Revealed: Hampstead Heath guardians spent £315k on ‘wining and dining’
Perk of free four-course lunches – with wine– for council members is challenged as treasured space turns to mud
04 February, 2021 — By Dan Carrier
Hampstead Heath has seen pathways turn to mud after increased footfall
THE £2.6billion investment fund which the City of London uses to pay for the upkeep of Hampstead Heath is also footing the bill for slap-up meals for councillors.
The revelation that £315,000 has been spent on “wining and dining” has been contrasted with the City’s decision to slash its spending on maintaining the Heath – at a time when more footfall has turned some areas into muddy quagmires.
And this week it emerged that the City has at least discussed the idea of charging to use the toilets on the Heath, having already moved to raise swimming fees and begin dog licensing.
All of this has been contrasted with the spending on hospitality at the lavish Guildhall members’ club in Gresham Street.
The scale of that bill has led City councillor Graham Harrower, who was elected to the Court of Common Council in 2005, to call for an end to the free lunches for fellow members.
“Why should the public have to pay more when the Court of Common Council can enjoy a free, four-course lunch with wine on days they attend a committee meetings, or at a heavily subsidised price on other days?” he said. “That £315,000 would obviously be better spent for the public good – such as on Hampstead Heath.”
Cllr Harrower added: “In the year to March 2020, £315,000 was spent on the wining and dining of the 125 members of the Court of Common Council. That figure doesn’t include the larger cost of dinners and banquets in the Guildhall and Mansion House.”
The City announced last week that the Heath’s rolling maintenance programme was facing a fall of 50 per cent, slashing spending from around £1.4m to £750,000.
At the same time, the Heath’s overall budget will be cut by 12 per cent for the coming year.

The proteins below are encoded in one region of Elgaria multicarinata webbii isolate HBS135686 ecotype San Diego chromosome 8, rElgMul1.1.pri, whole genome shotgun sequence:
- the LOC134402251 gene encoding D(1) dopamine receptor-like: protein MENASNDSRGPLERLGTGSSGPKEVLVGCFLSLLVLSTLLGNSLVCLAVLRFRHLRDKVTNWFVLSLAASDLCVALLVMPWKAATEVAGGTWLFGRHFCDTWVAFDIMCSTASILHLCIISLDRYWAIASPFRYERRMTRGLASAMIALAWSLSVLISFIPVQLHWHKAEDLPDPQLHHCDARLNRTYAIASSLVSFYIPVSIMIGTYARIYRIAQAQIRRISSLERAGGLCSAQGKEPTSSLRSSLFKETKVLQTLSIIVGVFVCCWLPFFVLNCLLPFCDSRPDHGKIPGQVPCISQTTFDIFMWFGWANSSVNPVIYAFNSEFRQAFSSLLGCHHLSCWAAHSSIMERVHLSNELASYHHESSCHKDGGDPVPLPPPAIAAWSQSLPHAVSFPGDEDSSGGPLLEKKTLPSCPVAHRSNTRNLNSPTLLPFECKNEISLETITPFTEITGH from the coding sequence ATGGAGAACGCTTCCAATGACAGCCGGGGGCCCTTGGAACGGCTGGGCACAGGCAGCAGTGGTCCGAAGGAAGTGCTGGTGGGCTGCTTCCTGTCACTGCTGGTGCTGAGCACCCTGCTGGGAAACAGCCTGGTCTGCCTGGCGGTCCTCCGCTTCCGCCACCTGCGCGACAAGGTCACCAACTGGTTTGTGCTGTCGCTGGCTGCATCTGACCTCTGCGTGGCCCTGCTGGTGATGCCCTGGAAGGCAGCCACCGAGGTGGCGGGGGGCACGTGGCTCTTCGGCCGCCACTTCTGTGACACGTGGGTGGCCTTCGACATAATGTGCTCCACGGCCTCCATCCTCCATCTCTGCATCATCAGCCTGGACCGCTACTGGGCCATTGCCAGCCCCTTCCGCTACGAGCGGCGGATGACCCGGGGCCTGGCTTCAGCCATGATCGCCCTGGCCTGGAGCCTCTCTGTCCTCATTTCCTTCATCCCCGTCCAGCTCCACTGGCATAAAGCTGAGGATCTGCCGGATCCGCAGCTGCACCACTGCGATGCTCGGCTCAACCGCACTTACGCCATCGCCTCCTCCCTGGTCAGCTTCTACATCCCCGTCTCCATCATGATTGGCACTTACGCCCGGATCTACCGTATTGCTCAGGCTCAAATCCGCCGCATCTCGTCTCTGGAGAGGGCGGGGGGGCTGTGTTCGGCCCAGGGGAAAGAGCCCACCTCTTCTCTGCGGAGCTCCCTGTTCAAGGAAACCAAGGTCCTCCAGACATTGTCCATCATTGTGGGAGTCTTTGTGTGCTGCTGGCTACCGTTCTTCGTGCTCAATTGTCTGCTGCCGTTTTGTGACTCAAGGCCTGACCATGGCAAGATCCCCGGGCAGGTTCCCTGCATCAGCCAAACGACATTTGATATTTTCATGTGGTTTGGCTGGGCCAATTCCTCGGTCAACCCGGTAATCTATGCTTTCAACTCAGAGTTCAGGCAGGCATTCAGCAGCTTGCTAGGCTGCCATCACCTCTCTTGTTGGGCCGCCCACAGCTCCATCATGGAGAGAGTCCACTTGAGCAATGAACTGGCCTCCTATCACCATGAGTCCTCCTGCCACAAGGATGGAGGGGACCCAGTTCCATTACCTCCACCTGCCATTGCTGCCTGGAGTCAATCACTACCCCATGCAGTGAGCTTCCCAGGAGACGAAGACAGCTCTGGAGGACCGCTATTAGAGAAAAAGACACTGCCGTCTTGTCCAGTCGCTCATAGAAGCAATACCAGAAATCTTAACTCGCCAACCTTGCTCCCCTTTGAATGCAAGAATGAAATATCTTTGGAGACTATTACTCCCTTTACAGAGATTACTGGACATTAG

Cllr Harrower also said that members had access to added perks including a subsidised bar and bedrooms that members can use for free.
Other costs stomached by the City’s cash include maintaining offices in China, India and Brussels, and covering around 90 days of global travel a year by the Lord Mayor to promote financial services.
Cllr Graeme Harrower
Last week, the Heath Superintendent, Bob Warnock, said that a recovery programme of work for land flattened by an increased numbers of walkers during the lockdown periods could take years.
Paths have been wrecked in some areas by the heavy footfall and users have reached parts of the Heath which normally few visitors go to – he compared its appearance to a “giant cross-country course”.
Kenwood Ladies’ Pond Association co-chairwoman Mary Powell said it casts doubt on the City’s ability to manage the Heath.
She added: “It defies understanding that £315,000 could be used to subsidise wining and dining. They are unlikely to be experiencing food poverty. This is happening at the same time as the City is squeezing money out of Heath users.”
“The Heath belongs to all, but the City sees it as a collection of income streams, whilst having the cheek to support the cost of fine dining in the Guildhall.”
Although it had been discussed at a Heath consultative meeting, the City has said it has no plans to introduce pay-to-use toilets on the Heath. And this week it defended plans to reduce spending on the historic open space – which is sometimes dubbed the “lungs of London”.
Anne Fairweather, chairwoman of the City’s Heath Committee, said: “Hampstead Heath is a registered charity, funded efficiently and effectively by the City, and through revenue generated by services, grants and donations. We invest over £5m every year.”
She added: “The Heath is thriving under our stewardship and playing a leading role in the physical and mental health of Londoners – more now than ever before. We are working to mitigate the impact of the pandemic on our budgets and ensure our finances are on a sustainable footing. Savings have to be made and this is a difficult but necessary task.
“We will continue to keep the Heath well maintained for all to enjoy in the future. “We manage the Heath in an open, inclusive and democratic way, with locals and user groups at the heart of decision-making.” Letters, page 19&20